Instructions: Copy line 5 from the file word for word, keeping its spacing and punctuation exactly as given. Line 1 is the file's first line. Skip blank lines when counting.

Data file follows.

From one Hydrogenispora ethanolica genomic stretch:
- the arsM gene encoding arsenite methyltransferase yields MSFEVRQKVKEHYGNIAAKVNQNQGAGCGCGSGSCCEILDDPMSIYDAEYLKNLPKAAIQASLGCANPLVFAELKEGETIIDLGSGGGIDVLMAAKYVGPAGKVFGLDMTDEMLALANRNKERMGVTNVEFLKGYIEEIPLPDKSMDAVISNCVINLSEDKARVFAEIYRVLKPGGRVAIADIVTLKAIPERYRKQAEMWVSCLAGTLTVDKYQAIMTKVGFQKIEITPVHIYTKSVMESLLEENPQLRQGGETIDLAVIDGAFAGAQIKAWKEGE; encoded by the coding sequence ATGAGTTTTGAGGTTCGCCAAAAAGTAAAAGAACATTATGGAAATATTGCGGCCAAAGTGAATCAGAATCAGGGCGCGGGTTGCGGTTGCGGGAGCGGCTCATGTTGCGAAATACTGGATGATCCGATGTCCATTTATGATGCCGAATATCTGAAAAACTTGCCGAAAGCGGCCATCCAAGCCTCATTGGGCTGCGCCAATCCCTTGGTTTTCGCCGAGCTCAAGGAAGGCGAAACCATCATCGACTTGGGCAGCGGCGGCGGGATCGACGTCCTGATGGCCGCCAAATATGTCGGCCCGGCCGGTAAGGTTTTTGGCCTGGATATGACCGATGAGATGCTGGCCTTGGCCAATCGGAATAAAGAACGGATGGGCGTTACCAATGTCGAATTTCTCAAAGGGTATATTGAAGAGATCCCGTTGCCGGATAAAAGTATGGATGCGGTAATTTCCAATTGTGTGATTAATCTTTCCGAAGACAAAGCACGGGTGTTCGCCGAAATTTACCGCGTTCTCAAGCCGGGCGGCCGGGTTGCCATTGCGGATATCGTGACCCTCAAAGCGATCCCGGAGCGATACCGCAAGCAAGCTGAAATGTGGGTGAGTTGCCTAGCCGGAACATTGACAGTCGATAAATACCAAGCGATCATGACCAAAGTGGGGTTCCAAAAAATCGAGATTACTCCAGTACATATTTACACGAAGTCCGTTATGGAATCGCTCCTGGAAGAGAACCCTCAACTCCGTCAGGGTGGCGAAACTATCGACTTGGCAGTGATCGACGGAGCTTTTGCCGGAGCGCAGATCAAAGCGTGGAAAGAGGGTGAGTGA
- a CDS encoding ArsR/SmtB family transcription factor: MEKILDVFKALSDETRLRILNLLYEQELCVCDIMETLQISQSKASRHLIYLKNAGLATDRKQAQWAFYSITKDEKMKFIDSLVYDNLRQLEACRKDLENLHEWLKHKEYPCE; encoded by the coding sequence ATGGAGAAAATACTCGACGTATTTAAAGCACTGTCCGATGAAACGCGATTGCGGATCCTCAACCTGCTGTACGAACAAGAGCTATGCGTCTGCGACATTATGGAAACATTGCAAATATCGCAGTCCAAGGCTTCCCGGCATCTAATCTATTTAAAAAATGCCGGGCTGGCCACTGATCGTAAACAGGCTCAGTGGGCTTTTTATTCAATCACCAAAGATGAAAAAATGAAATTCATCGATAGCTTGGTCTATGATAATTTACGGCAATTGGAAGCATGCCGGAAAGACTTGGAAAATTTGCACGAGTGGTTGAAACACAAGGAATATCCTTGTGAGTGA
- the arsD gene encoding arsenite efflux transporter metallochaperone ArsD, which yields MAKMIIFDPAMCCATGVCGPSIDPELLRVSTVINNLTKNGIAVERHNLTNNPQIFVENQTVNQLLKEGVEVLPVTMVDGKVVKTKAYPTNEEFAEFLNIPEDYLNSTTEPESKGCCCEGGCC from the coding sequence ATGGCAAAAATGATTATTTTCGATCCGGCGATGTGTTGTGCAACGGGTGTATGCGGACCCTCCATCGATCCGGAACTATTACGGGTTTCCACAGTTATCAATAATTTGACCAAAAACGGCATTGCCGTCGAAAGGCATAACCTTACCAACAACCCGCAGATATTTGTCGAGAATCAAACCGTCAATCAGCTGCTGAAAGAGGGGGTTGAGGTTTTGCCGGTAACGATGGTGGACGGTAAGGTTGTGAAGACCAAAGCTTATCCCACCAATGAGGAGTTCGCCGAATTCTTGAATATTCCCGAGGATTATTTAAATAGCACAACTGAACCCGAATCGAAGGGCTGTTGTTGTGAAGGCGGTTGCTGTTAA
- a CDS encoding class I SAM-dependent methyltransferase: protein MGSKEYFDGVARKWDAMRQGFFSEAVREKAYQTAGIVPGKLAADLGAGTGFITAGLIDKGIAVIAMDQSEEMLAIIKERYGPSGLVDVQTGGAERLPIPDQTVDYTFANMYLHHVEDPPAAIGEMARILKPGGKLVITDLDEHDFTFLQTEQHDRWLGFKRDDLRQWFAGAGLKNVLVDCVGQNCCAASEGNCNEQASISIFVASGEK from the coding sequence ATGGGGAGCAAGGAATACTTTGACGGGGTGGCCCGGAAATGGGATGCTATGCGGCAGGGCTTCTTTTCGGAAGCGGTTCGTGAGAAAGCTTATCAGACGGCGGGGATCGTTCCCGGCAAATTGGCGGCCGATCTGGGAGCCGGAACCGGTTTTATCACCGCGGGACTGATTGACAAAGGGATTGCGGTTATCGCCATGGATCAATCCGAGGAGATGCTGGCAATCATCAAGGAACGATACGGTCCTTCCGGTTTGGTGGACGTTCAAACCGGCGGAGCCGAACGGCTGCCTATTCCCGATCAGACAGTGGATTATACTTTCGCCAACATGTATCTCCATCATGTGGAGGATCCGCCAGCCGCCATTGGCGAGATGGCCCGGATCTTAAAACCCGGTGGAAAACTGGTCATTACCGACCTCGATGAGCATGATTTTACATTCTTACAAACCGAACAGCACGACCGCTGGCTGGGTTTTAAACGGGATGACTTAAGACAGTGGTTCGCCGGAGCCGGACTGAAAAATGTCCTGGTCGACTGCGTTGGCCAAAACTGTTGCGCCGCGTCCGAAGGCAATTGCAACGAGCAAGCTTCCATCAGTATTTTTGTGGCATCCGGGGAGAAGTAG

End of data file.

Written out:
- a CDS encoding class I SAM-dependent methyltransferase: protein MGSKEYFDGVARKWDAMRQGFFSEAVREKAYQTAGIVPGKLAADLGAGTGFITAGLIDKGIAVIAMDQSEEMLAIIKERYGPSGLVDVQTGGAERLPIPDQTVDYTFANMYLHHVEDPPAAIGEMARILKPGGKLVITDLDEHDFTFLQTEQHDRWLGFKRDDLRQWFAGAGLKNVLVDCVGQNCCAASEGNCNEQASISIFVASGEK from the coding sequence ATGGGGAGCAAGGAATACTTTGACGGGGTGGCCCGGAAATGGGATGCTATGCGGCAGGGCTTCTTTTCGGAAGCGGTTCGTGAGAAAGCTTATCAGACGGCGGGGATCGTTCCCGGCAAATTGGCGGCCGATCTGGGAGCCGGAACCGGTTTTATCACCGCGGGACTGATTGACAAAGGGATTGCGGTTATCGCCATGGATCAATCCGAGGAGATGCTGGCAATCATCAAGGAACGATACGGTCCTTCCGGTTTGGTGGACGTTCAAACCGGCGGAGCCGAACGGCTGCCTATTCCCGATCAGACAGTGGATTATACTTTCGCCAACATGTATCTCCATCATGTGGAGGATCCGCCAGCCGCCATTGGCGAGATGGCCCGGATCTTAAAACCCGGTGGAAAACTGGTCATTACCGACCTCGATGAGCATGATTTTACATTCTTACAAACCGAACAGCACGACCGCTGGCTGGGTTTTAAACGGGATGACTTAAGACAGTGGTTCGCCGGAGCCGGACTGAAAAATGTCCTGGTCGACTGCGTTGGCCAAAACTGTTGCGCCGCGTCCGAAGGCAATTGCAACGAGCAAGCTTCCATCAGTATTTTTGTGGCATCCGGGGAGAAGTAG